Knee replacement surgery is now a very commonly performed procedure in the UK with approximately 30,000 operations carried out per year. The main reason for requiring an artificial knee is arthritis in the knee. Normally the surfaces of the bones that make up the knee joint are smooth and essentially frictionless but with the onset of arthritis these surfaces become damaged and rough. The cartilage lining wears away and the knee is left with pain, reduced movement and stiffness.
Total knee replacement may help if there is
- Severe pain limiting activities e.g. walking, climbing stairs
- Limited movement or stiffness that stops normal bending of the knee
- Knee deformity e.g. a tendency to be bow-legged or knock-kneed
- Pain at night or at rest or pain that disturbs sleep
- Knee instability or giving way when standing or walking
It is extremely important to have tried all other treatment options for knee arthritis prior to being considered for a replacement. These include weight loss, painkillers (especially anti-inflammatory tablets), physiotherapy, braces or supports and possibly steroid injections into the knee joint. In some patients other forms of surgery may be more appropriate including knee arthroscopy (keyhole washout), osteotomy around the knee (leg straightening) or unicompartmental knee replacement.
A detailed medical history is undertaken in addition to a thorough physical examination. In particular it is essential to assess the range of movement, straightness, strength and stability of the knee joint. X-rays are performed and these will show the amount of arthritis or damage in the knee. The degree of damage in the knee occasionally determines the type of prostheses to be used.
X-rays of three knees – on the left is a normal knee; in the middle there is some early medial osteoarthritic change; on the right there is advanced osteoarthritis with medial compartment collapse
During the surgery either a spinal or a general anaesthetic will be given. More information can be found in the anaesthesia section. The duration of the surgery will be approximately 90 minutes in total. Intravenous antibiotics are routinely given immediately before and after the surgery to help reduce the risk of infection. A tourniquet is placed around the upper thigh and this has the purpose of stopping the blood flow to the knee during the surgery. The knee is then painted with antiseptic fluids and carefully draped to create an ultra-clean sterile operating field. Much of the operation is carried out with the knee bent up at 90 degrees.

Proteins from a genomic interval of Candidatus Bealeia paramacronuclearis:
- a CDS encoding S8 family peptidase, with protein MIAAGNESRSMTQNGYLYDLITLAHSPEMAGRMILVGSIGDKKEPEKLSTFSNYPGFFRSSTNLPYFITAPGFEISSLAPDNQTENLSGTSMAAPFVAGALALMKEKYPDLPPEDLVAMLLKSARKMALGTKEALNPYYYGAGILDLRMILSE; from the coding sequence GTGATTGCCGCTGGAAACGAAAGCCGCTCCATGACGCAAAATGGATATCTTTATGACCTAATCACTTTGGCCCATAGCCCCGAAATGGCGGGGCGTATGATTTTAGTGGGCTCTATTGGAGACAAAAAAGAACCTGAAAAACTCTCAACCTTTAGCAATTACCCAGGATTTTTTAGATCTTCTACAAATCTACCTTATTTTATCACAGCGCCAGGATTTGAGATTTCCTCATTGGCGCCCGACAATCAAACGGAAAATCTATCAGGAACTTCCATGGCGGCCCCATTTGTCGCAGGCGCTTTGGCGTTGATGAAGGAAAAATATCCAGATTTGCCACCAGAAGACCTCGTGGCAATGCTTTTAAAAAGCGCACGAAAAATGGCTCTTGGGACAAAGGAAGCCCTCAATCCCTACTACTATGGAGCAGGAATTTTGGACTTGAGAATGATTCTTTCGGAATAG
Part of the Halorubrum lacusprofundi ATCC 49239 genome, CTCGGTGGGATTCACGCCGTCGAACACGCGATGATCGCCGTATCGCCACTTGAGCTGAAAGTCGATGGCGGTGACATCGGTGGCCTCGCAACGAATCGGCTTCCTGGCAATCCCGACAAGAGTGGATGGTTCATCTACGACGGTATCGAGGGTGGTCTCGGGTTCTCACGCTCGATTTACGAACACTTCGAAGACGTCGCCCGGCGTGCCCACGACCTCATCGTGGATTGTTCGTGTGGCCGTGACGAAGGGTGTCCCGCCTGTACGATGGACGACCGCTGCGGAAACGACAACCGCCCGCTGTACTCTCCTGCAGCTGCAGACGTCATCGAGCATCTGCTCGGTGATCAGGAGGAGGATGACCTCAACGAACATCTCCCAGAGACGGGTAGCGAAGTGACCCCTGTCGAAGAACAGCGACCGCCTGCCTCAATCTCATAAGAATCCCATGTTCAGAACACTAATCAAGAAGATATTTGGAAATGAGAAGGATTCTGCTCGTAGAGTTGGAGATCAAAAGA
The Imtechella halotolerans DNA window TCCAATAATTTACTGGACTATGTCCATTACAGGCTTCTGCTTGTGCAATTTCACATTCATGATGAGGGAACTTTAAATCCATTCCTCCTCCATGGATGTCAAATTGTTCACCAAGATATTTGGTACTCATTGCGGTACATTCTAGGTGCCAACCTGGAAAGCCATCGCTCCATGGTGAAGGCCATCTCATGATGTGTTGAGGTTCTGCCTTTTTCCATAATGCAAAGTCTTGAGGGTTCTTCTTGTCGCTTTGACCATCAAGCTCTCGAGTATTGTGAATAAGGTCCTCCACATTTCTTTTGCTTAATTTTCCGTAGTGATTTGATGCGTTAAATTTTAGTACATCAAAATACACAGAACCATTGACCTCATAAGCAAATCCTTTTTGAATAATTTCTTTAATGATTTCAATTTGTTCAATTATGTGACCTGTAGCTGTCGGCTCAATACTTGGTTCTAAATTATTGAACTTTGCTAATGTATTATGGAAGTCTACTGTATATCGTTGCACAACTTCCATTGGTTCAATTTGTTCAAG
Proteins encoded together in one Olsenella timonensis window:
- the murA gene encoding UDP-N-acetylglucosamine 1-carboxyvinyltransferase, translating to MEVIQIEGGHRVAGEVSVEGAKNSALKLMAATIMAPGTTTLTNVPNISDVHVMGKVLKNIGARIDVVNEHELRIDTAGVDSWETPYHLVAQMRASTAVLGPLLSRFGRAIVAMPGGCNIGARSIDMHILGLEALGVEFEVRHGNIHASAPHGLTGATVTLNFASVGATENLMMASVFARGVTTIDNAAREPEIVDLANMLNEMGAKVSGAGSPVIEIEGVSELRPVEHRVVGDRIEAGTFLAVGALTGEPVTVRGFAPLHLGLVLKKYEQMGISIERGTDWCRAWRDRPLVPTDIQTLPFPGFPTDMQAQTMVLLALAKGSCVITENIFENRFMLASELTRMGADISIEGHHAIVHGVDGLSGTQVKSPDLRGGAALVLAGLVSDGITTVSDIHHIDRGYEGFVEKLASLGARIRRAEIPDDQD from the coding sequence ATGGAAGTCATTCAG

A cut is made over the middle of the knee and is approximately 15-20cm long but this can vary from patient to patient. The kneecap and muscles are carefully moved to one side to expose the knee joint. The damaged bone ends (femur and tibia) are accurately removed with a saw using special jigs as guides depending on the patient’s own anatomy. Measurements are taken to guarantee an excellent fit for the new knee. The artificial joint is then inserted – this is made from highly machined metal (cobalt chrome and titanium) and plastic (polyethylene). Biological cement is used to fix the artificial knee to the bone. During the operation the new knee is bent and rotated to make sure it is stable and moves smoothly.
Photograph of artificial knee joint having just been inserted
There are many different types of artificial knees and full explanations will be given before surgery as to why one particular type will be used rather than another. Before closing the wound, a special drain is inserted into the knee to collect blood into a bag. The patient’s own blood can then be given back to the patient through a vein if required. This ‘autologous’ blood transfusion avoids all of the risks that receiving donated blood can cause.
Photograph of implants with knee out fully straight
The muscle layers are carefully brought together with strong dissolvable sutures and the skin is then closed up with metal clips. Immediately after the operation the patient is wheeled to a recovery area for a short while before returning to the ward.
A thick wool and crepe bandage is applied to the knee and this stays in place for no more than 24 hours. The drain is also removed at the same time on the ward.
The first day after the surgery the patient is seen by specialist physiotherapists who encourage the patient to sit out of bed in a chair and commence full weight bearing with the aid of crutches. Two critical goals to be achieved prior to leaving hospital are the ability to get the knee fully straight (full extension) and the ability to bend the knee to at least 90 degrees. It will be somewhat painful moving the knee so soon after surgery but experience has told us that early movement is very beneficial for a favourable long-term outcome. Of course strong painkillers are routinely administered during this period. The physiotherapists will visit the patient on a daily basis but the patient will be responsible for carrying out regular exercises on their own during the day as instructed by their physiotherapist.